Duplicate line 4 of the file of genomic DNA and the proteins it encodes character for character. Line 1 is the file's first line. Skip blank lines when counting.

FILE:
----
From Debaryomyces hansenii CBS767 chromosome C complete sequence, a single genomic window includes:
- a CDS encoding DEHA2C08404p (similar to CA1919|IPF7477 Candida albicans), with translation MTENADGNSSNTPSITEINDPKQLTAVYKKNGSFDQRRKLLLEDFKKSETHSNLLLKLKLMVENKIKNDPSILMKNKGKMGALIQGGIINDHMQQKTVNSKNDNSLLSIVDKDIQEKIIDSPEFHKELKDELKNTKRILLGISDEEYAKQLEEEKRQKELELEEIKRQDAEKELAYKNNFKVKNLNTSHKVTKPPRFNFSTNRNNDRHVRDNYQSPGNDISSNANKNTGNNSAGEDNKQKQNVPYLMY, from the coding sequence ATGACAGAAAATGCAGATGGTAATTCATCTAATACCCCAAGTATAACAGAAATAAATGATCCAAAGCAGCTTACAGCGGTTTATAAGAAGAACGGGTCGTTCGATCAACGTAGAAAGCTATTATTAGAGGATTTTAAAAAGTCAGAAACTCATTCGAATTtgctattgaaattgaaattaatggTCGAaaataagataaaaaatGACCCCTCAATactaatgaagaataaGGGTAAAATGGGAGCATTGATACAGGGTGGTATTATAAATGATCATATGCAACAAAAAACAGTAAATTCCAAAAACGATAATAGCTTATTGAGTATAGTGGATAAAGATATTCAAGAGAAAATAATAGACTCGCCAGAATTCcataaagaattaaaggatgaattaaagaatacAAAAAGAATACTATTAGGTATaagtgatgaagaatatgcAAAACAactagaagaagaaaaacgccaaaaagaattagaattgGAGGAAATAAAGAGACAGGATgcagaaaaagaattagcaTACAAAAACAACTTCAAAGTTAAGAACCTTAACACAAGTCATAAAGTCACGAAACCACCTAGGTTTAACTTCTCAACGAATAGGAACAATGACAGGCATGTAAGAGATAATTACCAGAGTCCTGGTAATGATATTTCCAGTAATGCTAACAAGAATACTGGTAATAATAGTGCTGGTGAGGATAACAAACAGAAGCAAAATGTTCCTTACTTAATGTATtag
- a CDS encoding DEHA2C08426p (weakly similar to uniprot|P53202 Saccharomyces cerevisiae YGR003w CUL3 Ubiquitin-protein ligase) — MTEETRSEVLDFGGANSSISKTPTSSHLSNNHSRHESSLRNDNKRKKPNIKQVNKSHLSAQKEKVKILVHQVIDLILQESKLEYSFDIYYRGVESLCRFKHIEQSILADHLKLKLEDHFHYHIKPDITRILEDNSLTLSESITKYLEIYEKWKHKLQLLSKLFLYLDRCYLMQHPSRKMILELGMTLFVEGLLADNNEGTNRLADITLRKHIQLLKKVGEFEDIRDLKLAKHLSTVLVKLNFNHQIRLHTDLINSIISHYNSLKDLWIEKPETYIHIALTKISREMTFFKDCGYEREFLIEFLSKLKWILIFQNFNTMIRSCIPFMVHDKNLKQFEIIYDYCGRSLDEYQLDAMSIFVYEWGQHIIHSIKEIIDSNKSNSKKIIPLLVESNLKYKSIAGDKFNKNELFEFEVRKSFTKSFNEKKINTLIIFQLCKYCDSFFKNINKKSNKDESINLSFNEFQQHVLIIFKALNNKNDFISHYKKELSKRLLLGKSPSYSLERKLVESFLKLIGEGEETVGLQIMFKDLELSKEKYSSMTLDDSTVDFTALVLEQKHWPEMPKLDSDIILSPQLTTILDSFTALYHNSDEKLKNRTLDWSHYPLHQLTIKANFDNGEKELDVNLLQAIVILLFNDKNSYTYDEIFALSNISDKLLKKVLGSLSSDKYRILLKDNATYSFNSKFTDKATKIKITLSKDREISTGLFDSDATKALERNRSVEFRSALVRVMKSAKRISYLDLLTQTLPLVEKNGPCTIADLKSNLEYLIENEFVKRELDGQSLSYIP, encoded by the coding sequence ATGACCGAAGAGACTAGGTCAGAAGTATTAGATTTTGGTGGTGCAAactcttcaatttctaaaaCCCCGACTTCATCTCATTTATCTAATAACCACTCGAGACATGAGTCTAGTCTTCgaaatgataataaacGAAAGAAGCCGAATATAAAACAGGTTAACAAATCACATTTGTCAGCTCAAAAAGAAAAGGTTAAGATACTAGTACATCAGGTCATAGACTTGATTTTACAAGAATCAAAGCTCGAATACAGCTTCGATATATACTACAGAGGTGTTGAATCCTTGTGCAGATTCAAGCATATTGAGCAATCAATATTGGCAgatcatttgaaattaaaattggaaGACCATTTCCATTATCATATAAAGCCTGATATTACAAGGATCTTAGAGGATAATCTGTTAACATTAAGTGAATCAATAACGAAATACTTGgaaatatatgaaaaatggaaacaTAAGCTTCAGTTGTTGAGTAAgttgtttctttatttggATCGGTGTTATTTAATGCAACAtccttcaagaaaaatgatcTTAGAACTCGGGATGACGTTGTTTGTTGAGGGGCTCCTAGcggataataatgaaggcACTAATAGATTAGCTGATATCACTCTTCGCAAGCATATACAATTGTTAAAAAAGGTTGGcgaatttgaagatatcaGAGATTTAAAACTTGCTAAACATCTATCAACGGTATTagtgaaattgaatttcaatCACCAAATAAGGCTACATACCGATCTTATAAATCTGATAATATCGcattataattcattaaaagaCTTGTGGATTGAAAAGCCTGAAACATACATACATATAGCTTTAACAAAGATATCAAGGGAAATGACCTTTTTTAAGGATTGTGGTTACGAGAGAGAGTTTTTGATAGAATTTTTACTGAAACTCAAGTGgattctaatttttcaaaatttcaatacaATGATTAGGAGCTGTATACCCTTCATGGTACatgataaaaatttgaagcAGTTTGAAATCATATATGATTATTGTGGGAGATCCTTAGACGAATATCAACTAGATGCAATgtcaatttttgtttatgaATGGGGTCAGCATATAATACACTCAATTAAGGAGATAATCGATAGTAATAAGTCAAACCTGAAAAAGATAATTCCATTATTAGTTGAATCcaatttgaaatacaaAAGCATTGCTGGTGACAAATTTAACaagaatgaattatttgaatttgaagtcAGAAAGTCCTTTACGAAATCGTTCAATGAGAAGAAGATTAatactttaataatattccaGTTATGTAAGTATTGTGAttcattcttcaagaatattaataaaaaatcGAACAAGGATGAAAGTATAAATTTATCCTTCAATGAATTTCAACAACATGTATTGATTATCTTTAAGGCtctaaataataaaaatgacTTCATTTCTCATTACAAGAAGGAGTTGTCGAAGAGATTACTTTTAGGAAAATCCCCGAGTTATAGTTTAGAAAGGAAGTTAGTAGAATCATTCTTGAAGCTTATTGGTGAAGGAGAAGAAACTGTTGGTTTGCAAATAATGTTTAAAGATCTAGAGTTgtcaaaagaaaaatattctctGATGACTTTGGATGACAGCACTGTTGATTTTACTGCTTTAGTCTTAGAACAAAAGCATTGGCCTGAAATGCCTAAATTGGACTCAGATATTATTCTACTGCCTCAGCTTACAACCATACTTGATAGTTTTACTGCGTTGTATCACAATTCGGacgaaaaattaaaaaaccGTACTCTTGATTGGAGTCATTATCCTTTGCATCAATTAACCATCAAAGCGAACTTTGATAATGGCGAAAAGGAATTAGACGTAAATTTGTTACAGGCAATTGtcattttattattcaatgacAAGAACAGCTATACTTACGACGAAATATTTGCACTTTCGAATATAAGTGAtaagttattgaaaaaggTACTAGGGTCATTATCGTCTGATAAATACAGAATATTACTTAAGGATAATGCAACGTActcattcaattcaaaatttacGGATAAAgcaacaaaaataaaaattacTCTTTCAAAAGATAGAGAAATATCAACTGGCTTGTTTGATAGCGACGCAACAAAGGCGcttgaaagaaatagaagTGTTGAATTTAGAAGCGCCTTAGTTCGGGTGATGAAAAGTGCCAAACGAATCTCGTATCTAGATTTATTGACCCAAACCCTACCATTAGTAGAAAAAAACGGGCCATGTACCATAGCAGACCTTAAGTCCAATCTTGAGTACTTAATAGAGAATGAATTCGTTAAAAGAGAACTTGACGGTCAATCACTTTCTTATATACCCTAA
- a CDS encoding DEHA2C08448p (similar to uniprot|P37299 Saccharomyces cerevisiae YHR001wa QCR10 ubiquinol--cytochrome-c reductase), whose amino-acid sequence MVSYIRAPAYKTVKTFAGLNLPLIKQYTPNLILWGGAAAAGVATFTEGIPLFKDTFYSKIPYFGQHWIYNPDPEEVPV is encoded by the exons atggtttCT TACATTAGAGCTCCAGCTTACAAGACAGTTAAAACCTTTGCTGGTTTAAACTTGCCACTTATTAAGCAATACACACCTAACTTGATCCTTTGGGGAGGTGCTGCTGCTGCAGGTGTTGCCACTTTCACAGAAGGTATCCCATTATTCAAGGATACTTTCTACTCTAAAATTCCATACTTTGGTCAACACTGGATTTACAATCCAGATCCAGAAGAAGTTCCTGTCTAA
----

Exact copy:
- a CDS encoding DEHA2C08448p (similar to uniprot|P37299 Saccharomyces cerevisiae YHR001wa QCR10 ubiquinol--cytochrome-c reductase), whose amino-acid sequence MVSYIRAPAYKTVKTFAGLNLPLIKQYTPNLILWGGAAAAGVATFTEGIPLFKDTFYSKIPYFGQHWIYNPDPEEVPV is encoded by the exons atggtttCT TACATTAGAGCTCCAGCTTACAAGACAGTTAAAACCTTTGCTGGTTTAAACTTGCCACTTATTAAGCAATACACACCTAACTTGATCCTTTGGGGAGGTGCTGCTGCTGCAGGTGTTGCCACTTTCACAGAAGGTATCCCATTATTCAAGGATACTTTCTACTCTAAAATTCCATACTTTGGTCAACACTGGATTTACAATCCAGATCCAGAAGAAGTTCCTGTCTAA